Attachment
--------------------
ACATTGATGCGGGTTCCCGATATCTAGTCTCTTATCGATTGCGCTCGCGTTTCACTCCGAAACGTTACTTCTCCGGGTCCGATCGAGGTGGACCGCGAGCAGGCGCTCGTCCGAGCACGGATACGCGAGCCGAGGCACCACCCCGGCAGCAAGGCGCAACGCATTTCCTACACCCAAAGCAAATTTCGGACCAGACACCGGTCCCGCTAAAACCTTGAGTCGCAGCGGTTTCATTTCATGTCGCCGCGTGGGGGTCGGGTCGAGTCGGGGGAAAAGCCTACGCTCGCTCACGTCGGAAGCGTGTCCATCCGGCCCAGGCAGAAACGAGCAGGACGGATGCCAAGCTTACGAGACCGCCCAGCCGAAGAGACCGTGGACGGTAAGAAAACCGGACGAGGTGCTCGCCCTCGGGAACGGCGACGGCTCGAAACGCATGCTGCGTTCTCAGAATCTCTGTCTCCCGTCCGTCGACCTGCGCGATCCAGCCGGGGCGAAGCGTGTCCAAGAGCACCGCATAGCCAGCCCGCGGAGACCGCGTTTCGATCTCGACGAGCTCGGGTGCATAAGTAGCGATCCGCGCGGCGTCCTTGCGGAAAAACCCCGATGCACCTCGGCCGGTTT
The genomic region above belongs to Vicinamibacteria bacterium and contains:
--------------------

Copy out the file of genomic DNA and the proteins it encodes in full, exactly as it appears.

ACATTGATGCGGGTTCCCGATATCTAGTCTCTTATCGATTGCGCTCGCGTTTCACTCCGAAACGTTACTTCTCCGGGTCCGATCGAGGTGGACCGCGAGCAGGCGCTCGTCCGAGCACGGATACGCGAGCCGAGGCACCACCCCGGCAGCAAGGCGCAACGCATTTCCTACACCCAAAGCAAATTTCGGACCAGACACCGGTCCCGCTAAAACCTTGAGTCGCAGCGGTTTCATTTCATGTCGCCGCGTGGGGGTCGGGTCGAGTCGGGGGAAAAGCCTACGCTCGCTCACGTCGGAAGCGTGTCCATCCGGCCCAGGCAGAAACGAGCAGGACGGATGCCAAGCTTACGAGACCGCCCAGCCGAAGAGACCGTGGACGGTAAGAAAACCGGACGAGGTGCTCGCCCTCGGGAACGGCGACGGCTCGAAACGCATGCTGCGTTCTCAGAATCTCTGTCTCCCGTCCGTCGACCTGCGCGATCCAGCCGGGGCGAAGCGTGTCCAAGAGCACCGCATAGCCAGCCCGCGGAGACCGCGTTTCGATCTCGACGAGCTCGGGTGCATAAGTAGCGATCCGCGCGGCGTCCTTGCGGAAAAACCCCGATGCACCTCGGCCGGTTT
The genomic region above belongs to Vicinamibacteria bacterium and contains: